Portside Grill Fire and the Beauty of the Bar Harbor Community

I wrote this a few years ago, but it remains one of my most endearing and enduring images of this beautiful town. It’s about how we are such a community. Always. 


Normally, I love my town a lot. It’s a tiny tourist-focused town in Downeast Maine on the coast. Every year hundreds of thousands of people flock here, checking out the mountains and the hiking and the kayaking and the whale watching and Diver Ed.


But yesterday, I was walking to the grocery store in my bright blue hoodie and white skirt, clutching my disposable grocery bag, and basically trotting down the sidewalk, happy and oblivious. A friend texts me that “walking and texting can result in walking into poles.” I laugh. This is true for me, especially. Everyone knows that. I am pretty happy, but then the people from away approach.


They are very metro-dressed, all perfectly coiffed, all in dark colors and well-fitting clothes. They stare at me. And the look they give me is what I call: DISGUST. Or maybe, DOES SHE HAVE SOMETHING CONTAGIOUS?


And I feel? Dehumanized. I wish I could re-enact this look for you so you could understand it. Maybe there’s a gif, actually.

That is the look. And I am super sensitive, so all of me is just sort of crushed inside, but then I saw Tim Searchfield playing football on the lawn of his bed and breakfast, and we talk about our kids and I feel slightly human again. But I didn’t tell him about the DISGUST look because I was too horrified.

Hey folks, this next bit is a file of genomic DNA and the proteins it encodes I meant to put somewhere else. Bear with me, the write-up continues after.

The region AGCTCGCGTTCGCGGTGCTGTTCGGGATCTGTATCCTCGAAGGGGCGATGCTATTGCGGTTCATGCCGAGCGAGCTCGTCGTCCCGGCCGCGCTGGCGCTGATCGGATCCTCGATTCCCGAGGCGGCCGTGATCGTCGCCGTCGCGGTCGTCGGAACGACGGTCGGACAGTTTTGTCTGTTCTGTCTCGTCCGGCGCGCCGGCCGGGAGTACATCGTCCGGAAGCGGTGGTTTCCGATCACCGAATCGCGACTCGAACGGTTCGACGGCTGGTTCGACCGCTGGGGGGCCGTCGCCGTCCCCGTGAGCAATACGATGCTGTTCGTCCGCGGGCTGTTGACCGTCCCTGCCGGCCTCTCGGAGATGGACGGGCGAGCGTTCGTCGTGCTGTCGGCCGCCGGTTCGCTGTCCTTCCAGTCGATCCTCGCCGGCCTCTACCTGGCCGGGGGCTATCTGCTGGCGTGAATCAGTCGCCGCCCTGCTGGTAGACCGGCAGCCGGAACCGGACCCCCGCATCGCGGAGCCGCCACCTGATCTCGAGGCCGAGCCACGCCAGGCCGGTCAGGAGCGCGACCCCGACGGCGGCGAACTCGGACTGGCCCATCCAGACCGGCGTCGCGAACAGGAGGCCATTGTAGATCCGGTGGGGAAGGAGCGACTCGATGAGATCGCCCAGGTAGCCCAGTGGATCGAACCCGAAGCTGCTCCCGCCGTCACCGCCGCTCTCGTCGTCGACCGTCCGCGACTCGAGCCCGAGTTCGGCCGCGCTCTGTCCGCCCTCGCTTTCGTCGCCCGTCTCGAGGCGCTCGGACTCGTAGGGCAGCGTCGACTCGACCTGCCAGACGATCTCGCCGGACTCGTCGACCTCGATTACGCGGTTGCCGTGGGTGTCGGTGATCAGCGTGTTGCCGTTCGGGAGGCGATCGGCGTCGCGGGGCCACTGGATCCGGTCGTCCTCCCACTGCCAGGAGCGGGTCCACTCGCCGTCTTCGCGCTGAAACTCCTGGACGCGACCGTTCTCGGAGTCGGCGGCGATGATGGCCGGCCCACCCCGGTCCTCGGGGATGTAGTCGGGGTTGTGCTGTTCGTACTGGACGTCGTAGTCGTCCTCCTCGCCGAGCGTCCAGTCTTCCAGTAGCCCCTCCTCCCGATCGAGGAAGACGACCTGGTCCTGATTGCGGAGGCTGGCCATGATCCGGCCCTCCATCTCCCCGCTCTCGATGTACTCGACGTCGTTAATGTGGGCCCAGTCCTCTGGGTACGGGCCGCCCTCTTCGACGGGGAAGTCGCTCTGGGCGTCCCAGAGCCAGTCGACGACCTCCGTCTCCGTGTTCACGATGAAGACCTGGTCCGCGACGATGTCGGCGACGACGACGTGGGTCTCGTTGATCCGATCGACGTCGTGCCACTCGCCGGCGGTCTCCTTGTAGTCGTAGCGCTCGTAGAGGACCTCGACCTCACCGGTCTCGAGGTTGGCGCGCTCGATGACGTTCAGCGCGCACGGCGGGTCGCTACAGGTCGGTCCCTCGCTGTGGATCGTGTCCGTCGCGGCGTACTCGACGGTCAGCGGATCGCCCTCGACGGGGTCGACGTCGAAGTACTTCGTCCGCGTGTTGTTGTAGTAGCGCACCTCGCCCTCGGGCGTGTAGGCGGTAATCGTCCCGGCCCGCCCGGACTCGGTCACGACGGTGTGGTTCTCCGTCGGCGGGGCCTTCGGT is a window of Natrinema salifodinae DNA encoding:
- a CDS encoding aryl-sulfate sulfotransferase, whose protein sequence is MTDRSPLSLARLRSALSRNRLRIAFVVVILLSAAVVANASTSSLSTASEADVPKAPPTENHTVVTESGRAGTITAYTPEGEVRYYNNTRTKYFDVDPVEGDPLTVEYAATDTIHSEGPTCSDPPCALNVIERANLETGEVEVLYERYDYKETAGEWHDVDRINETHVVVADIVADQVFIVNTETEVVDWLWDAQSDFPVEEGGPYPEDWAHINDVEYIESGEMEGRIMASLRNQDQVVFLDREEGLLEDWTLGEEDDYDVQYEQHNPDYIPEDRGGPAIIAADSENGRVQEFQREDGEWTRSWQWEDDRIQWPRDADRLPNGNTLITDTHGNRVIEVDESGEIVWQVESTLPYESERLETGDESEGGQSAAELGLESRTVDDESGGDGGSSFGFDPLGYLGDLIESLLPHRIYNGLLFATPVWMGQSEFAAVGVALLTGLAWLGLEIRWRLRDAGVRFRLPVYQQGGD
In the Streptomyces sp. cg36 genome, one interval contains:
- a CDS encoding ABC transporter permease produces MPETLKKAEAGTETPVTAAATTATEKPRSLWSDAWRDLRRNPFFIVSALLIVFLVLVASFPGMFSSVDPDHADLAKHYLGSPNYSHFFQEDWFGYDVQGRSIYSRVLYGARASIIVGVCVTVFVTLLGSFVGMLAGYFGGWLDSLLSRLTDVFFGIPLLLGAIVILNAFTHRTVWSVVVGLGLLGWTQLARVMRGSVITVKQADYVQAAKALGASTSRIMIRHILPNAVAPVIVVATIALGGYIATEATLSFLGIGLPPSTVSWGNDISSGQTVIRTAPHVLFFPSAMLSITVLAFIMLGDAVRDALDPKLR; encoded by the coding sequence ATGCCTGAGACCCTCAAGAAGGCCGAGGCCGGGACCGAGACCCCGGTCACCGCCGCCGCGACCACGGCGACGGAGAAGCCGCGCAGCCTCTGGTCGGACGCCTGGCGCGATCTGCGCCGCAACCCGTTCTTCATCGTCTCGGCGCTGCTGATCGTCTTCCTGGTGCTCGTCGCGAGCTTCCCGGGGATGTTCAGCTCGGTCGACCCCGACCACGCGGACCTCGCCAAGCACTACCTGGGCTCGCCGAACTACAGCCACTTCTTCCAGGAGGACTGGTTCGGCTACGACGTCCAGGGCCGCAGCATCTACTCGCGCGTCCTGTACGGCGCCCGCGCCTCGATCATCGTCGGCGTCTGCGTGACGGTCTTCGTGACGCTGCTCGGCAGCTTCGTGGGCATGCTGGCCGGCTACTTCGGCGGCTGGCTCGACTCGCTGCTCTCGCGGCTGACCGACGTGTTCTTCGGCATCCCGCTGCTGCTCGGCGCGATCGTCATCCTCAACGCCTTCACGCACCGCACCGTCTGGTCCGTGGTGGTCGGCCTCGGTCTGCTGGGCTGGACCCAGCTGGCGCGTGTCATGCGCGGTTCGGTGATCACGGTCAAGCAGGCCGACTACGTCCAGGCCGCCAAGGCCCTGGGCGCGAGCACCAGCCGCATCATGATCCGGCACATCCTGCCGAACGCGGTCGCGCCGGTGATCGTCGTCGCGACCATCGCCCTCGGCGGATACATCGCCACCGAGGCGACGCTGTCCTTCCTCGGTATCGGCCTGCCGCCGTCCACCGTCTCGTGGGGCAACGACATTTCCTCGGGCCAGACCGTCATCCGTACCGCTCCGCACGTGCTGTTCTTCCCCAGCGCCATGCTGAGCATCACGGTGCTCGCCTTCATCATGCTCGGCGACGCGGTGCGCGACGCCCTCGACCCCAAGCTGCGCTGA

Then I saw Vicki Hall, the owner of the Portside Grill. Vicki is a smiley person. She is a safe person. She was also walking her dog and if I talk to her, I will totally get to pet her dog. So I blurted out my whole story, all the insecurity, everything and I sounded like I was in fourth grade.


And what did Vicki do?


She listened.


She told me that it was okay, that those people were ridiculous and that I was not disgust-worthy.


She made me a bit more human again, a bit stronger. She talked about work at her restaurant, her hurt knee, how excited she was about November when she could hang out at a beach and have a vacation.


And we left each other and went on with our late afternoons. She saved my hurt insides because she cared.


A couple hours later her business was on fire. A couple hours later her business, her workers’ jobs were gone.

The Portside Grill was on lower Cottage Street in Bar Harbor. The buildings are close together down there, sometimes touching. They are older, usually, and wooden, usually. There are propane tanks in alleys. There are apartments above the businesses.

And the Portside was on fire.


At least seven fire departments responded. Most of our area firefighters are volunteers. Some stayed all night, working, making sure that fire didn’t spread. I am not much of a firefighter, at all. Basically, I am the lowest and least trained, the weakest and least knowledgeable. All I got to do was move people away, take pictures to make sure everything was documented, and to occasionally help in tiny bits. I did this little tiny bit and still when I went home I was sick from the smoke. I was sick for hours.

But the other people?